John Stride and Edward Petherbridge took the title roles: Stride (Fortinbras in the NT Hamlet) was the garrulous Rosencrantz, not as dumb as he first appears, and Petherbridge was the irritable, sarcastic Guildenstern, not as clever as he thinks he is. Guildenstern is first seen engaged in a coin-tossing game which Rosencrantz has won with “Heads”, an “impossible” 85 times in a row. Thereafter, the pair’s endearing, doomed bumbling – punctuated by brief extracts from Hamlet that remind us Shakespeare’s play is concurrently progressing towards its bloody climax – reflected Stoppard’s desire to ‘rehabilitate’ two characters who, he felt, “seem to be misrepresented in Hamlet. They are portrayed as black conspirators with the King, but they are just a couple of men… who are not told very much and have to get on with it.”

Stoppard attended a preliminary reading with the NT’s principal actors, including John McEnery as Hamlet, and then deliberately kept out of Goldby’s way for the first week of rehearsals; thereafter he was a constant, invaluable presence. 


Benedict Cumberbatch performs an extract of the play as Rosencrantz for the the Fifty Years on Stage gala at the National Theatre in 2013 (Youtube)

Petherbridge relished the “champagne impact” of Stoppard’s language; the title characters were “Shakespearean actors crossed with a Vaudeville double-act”, dressed by set and costume designer Desmond Heeley in “peacock blue” (Guildenstern) and “brown velvet and wrinkled woollen stockings” (Rosencrantz). 

On opening night, Tuesday 11 April 1967, Stoppard did not see the whole performance: “In the middle [of Act One], I’d heard a man in a dinner jacket say to his companion ‘Oh I do wish they’d get on.’ So my spirit failed, and my wife was nervous, too, and we went next door to the pub in the first interval. To my eternal regret, we didn’t go back in.”

After curtain down, he went to a newsagent to pick up the overnight reviews: “We have a stunning new playwright.” – Peter Lewis, Daily Mail. “Two young actors nurtured… by the [NT are] now fulfilling themselves with wit and intelligence.” – Herbert Kretzmer, Daily Express. “A fairly pithy and witty theatrical trick… elongated merely to make an evening of it.” – Philip Hope Wallace, The Guardian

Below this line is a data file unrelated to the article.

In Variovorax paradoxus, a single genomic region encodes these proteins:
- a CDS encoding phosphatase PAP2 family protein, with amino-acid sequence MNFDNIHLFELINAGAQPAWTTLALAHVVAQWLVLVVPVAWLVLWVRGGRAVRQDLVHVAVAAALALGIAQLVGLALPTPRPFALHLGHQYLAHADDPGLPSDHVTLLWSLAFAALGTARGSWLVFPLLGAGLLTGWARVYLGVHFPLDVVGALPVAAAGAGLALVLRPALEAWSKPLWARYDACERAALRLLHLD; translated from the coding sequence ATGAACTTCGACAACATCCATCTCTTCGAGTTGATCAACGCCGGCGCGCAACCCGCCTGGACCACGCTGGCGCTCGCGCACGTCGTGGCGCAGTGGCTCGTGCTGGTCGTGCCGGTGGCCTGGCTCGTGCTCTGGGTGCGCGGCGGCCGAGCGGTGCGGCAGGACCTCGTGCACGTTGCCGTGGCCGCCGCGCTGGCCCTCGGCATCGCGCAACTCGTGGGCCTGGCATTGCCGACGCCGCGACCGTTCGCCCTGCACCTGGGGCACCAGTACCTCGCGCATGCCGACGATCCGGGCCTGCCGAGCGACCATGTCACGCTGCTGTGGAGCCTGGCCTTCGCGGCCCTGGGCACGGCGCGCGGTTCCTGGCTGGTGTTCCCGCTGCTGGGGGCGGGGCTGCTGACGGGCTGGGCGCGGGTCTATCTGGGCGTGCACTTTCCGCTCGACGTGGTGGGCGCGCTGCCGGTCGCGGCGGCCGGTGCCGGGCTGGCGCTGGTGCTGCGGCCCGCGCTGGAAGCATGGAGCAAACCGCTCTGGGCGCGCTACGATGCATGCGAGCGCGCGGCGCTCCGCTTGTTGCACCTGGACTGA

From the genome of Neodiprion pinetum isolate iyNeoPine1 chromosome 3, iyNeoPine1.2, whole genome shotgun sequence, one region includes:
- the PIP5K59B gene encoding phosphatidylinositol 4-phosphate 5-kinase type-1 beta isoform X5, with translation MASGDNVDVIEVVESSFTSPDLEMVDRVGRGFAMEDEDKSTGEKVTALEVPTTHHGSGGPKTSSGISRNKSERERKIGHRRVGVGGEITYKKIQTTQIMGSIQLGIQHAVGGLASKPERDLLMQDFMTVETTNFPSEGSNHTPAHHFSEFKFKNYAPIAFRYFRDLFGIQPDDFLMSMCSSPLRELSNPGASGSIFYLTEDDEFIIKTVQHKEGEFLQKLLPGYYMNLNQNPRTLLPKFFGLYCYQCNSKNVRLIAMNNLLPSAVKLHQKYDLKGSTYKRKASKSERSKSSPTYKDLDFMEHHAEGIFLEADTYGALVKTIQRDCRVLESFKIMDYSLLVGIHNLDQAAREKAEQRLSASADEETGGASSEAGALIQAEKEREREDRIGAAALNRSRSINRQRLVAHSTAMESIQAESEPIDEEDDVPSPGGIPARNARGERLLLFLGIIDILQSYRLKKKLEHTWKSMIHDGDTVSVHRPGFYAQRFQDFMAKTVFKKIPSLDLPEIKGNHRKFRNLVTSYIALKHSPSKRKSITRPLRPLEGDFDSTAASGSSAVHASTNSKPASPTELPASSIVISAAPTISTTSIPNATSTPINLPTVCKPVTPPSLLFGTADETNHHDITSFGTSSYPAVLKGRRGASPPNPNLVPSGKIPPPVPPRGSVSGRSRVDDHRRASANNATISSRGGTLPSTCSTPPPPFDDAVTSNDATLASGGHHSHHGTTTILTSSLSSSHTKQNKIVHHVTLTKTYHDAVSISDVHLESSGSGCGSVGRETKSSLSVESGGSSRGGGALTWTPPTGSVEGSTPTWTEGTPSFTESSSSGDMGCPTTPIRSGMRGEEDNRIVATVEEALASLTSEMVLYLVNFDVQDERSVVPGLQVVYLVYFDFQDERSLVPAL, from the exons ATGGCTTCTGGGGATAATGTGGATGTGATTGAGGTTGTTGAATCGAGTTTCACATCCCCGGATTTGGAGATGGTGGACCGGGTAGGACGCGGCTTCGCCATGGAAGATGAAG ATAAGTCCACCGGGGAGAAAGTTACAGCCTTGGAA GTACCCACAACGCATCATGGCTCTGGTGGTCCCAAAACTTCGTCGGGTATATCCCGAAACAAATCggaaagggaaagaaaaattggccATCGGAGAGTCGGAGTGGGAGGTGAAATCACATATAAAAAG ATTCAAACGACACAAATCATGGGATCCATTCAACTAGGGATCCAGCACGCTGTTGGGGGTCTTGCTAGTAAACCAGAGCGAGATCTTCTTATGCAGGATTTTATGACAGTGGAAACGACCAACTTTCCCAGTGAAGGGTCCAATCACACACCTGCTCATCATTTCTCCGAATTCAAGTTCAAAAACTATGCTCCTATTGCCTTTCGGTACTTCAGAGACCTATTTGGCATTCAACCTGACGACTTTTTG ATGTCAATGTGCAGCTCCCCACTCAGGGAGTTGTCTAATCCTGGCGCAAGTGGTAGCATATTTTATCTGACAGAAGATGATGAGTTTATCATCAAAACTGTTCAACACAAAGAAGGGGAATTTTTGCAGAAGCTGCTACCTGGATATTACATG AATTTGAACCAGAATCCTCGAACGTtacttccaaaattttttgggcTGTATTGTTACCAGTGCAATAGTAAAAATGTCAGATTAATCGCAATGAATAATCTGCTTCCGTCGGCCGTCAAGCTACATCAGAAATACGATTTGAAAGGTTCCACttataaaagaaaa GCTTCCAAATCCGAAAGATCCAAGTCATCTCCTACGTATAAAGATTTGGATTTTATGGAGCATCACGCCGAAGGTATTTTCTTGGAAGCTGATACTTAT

On the Sunday, Ronald Bryden enhanced his Edinburgh verdict: this was now “the most brilliant dramatic debut of the 1960s.” Leading American producers scrambled to acquire the play for Broadway. The US rights went to David Merrick, who had given New Yorkers Oliver! He read Rosencrantz… and the London reviews and cabled Olivier on 4 May: “Dear Larry I am absolutely mad about Rosencrantz and Guildenstern STOP Please do everything you can to get it for me STOP Terms no object STOP…” He saw off his rivals by offering the National 50% of the US profits, crazily generous terms by Broadway standards, because the deal was with the charitable David Merrick Arts Foundation, rather than the profit-driven David Merrick Productions. 

Stoppard and Goldby collaborated again on the American production, with Brian Murray as Rosencrantz and John Wood as Guildenstern. Cuts would knock 45 minutes off the London running time, and Goldby felt the play “got flashier”, because American audiences “demanded a kind of slapstick quality.”


The telegram sent by American producer David Merrick to Laurence Olivier in 1967 after reading ‘Rosencrantz…’ and the London reviews